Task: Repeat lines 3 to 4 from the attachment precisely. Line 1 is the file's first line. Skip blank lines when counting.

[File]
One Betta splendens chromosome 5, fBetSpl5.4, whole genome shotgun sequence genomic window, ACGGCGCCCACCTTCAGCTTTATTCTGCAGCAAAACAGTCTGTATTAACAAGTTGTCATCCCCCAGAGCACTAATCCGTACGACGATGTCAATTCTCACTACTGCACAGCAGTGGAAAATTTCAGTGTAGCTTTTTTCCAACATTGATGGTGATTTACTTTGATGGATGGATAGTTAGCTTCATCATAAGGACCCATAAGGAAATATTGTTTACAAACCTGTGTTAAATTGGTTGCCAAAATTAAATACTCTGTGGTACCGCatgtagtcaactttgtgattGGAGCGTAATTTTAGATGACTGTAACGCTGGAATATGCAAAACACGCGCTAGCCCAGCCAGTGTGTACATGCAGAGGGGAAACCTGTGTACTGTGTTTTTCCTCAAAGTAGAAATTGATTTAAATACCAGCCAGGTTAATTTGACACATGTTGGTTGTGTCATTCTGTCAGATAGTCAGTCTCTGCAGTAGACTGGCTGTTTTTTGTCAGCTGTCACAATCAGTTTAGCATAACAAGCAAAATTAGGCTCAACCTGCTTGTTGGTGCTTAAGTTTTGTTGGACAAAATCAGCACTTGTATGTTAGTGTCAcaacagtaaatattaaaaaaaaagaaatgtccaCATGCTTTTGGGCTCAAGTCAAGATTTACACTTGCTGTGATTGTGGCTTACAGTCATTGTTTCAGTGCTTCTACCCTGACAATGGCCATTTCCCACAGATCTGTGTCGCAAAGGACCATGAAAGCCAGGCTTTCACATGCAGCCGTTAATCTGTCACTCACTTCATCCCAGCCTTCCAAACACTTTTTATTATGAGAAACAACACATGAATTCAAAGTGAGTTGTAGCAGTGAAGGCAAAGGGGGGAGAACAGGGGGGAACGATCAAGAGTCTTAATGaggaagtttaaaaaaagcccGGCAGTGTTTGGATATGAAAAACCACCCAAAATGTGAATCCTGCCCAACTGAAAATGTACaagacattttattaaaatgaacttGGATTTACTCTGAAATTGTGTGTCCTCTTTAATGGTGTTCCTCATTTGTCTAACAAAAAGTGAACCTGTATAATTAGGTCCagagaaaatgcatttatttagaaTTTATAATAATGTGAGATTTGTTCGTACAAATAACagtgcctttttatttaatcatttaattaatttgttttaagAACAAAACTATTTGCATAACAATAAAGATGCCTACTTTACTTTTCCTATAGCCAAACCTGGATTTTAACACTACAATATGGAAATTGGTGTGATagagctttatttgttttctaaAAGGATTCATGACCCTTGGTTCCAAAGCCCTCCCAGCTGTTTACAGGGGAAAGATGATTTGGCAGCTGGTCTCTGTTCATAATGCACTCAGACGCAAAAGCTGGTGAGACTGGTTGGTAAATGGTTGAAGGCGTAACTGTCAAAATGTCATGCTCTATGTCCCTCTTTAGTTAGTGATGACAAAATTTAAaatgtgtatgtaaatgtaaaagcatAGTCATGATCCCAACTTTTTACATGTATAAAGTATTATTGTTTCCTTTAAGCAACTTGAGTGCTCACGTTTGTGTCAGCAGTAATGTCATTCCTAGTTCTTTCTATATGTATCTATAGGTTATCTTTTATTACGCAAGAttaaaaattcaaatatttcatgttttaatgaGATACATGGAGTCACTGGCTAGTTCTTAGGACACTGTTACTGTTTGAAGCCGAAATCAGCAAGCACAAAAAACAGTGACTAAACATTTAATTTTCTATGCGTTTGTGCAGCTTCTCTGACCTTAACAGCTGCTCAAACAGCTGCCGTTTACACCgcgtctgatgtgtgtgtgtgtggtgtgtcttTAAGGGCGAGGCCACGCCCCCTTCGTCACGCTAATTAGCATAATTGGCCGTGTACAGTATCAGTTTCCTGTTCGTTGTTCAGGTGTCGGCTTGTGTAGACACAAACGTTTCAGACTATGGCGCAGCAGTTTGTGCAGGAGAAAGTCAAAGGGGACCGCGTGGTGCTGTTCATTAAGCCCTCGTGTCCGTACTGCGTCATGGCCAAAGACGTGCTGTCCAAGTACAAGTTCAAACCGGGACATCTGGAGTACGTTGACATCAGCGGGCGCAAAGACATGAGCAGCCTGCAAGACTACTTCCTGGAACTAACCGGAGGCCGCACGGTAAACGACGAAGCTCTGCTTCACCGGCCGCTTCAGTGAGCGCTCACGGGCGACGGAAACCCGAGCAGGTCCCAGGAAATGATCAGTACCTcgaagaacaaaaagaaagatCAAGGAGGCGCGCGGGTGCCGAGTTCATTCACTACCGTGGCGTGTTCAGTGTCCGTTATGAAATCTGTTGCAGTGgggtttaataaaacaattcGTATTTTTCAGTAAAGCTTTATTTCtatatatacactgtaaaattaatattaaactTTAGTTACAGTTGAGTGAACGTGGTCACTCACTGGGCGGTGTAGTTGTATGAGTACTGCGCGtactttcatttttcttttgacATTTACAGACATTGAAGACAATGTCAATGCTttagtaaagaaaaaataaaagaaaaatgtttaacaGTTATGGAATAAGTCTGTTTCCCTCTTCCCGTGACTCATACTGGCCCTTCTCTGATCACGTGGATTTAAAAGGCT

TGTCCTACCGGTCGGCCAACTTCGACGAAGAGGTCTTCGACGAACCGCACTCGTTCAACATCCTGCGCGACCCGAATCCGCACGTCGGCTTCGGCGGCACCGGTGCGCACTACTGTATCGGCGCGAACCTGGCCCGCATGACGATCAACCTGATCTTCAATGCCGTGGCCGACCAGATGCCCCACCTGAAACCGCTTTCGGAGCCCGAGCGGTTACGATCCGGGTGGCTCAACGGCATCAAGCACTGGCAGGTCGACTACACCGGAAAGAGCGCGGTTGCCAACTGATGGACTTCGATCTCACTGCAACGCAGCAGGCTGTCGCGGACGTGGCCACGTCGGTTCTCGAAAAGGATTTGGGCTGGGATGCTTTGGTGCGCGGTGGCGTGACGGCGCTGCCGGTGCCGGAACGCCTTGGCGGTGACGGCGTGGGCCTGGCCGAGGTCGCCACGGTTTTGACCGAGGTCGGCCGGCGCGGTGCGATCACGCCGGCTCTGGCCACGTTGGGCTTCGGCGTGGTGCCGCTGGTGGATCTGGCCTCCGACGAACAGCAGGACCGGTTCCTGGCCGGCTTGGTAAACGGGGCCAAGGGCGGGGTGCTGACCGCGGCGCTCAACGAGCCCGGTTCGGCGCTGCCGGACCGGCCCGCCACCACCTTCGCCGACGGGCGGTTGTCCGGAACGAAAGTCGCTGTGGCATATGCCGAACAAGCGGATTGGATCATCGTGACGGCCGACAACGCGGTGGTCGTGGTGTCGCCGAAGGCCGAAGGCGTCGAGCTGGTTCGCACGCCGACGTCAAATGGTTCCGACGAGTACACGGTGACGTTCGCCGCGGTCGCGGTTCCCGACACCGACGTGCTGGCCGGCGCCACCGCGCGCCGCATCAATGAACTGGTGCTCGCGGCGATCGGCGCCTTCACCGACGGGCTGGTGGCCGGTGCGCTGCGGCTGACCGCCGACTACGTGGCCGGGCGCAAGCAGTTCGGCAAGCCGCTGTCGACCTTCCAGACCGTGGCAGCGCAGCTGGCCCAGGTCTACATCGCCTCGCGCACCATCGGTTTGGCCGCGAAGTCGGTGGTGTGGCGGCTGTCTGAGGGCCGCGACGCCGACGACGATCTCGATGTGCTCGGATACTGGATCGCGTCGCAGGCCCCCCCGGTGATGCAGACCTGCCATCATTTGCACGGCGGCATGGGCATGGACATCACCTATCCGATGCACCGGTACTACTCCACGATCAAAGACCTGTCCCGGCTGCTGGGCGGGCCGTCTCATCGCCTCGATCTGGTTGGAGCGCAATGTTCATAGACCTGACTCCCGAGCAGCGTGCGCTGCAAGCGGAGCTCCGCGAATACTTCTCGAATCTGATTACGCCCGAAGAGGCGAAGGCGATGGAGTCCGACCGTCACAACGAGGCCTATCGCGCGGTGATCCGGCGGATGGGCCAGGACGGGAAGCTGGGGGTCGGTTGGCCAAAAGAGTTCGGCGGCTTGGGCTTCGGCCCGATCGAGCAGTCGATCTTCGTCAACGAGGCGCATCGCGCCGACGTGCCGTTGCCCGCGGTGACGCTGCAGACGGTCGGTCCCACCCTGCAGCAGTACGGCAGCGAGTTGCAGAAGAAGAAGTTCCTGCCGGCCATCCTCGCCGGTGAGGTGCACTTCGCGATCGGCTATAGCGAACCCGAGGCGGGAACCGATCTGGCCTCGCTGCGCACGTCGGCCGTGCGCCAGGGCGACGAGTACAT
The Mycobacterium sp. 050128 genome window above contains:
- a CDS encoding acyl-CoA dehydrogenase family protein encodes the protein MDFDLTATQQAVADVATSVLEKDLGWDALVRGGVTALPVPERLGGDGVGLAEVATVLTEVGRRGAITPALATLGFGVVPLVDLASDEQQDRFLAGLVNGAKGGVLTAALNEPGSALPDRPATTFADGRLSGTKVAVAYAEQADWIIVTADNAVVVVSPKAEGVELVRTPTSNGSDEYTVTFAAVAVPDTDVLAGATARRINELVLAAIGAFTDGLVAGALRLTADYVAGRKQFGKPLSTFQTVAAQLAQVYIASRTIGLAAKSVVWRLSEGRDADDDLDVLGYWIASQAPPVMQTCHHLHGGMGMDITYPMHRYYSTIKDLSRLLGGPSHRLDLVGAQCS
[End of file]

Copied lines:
The Mycobacterium sp. 050128 genome window above contains:
- a CDS encoding acyl-CoA dehydrogenase family protein encodes the protein MDFDLTATQQAVADVATSVLEKDLGWDALVRGGVTALPVPERLGGDGVGLAEVATVLTEVGRRGAITPALATLGFGVVPLVDLASDEQQDRFLAGLVNGAKGGVLTAALNEPGSALPDRPATTFADGRLSGTKVAVAYAEQADWIIVTADNAVVVVSPKAEGVELVRTPTSNGSDEYTVTFAAVAVPDTDVLAGATARRINELVLAAIGAFTDGLVAGALRLTADYVAGRKQFGKPLSTFQTVAAQLAQVYIASRTIGLAAKSVVWRLSEGRDADDDLDVLGYWIASQAPPVMQTCHHLHGGMGMDITYPMHRYYSTIKDLSRLLGGPSHRLDLVGAQCS